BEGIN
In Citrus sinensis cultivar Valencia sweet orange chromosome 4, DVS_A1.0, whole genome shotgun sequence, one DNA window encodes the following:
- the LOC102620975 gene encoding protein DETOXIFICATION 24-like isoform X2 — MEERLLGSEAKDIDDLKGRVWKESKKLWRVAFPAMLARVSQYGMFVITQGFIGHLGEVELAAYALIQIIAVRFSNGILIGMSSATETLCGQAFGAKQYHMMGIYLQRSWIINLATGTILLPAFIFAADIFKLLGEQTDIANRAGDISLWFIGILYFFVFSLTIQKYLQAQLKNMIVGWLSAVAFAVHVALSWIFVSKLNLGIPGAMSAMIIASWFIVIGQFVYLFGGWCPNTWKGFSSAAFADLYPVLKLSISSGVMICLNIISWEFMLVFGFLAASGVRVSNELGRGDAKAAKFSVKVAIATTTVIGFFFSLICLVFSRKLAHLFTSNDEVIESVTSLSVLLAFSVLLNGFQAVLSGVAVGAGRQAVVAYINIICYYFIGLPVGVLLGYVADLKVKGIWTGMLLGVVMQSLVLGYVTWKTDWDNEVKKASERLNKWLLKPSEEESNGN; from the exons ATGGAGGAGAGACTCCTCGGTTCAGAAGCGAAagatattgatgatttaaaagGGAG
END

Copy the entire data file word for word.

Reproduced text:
In Citrus sinensis cultivar Valencia sweet orange chromosome 4, DVS_A1.0, whole genome shotgun sequence, one DNA window encodes the following:
- the LOC102620975 gene encoding protein DETOXIFICATION 24-like isoform X2 — MEERLLGSEAKDIDDLKGRVWKESKKLWRVAFPAMLARVSQYGMFVITQGFIGHLGEVELAAYALIQIIAVRFSNGILIGMSSATETLCGQAFGAKQYHMMGIYLQRSWIINLATGTILLPAFIFAADIFKLLGEQTDIANRAGDISLWFIGILYFFVFSLTIQKYLQAQLKNMIVGWLSAVAFAVHVALSWIFVSKLNLGIPGAMSAMIIASWFIVIGQFVYLFGGWCPNTWKGFSSAAFADLYPVLKLSISSGVMICLNIISWEFMLVFGFLAASGVRVSNELGRGDAKAAKFSVKVAIATTTVIGFFFSLICLVFSRKLAHLFTSNDEVIESVTSLSVLLAFSVLLNGFQAVLSGVAVGAGRQAVVAYINIICYYFIGLPVGVLLGYVADLKVKGIWTGMLLGVVMQSLVLGYVTWKTDWDNEVKKASERLNKWLLKPSEEESNGN; from the exons ATGGAGGAGAGACTCCTCGGTTCAGAAGCGAAagatattgatgatttaaaagGGAG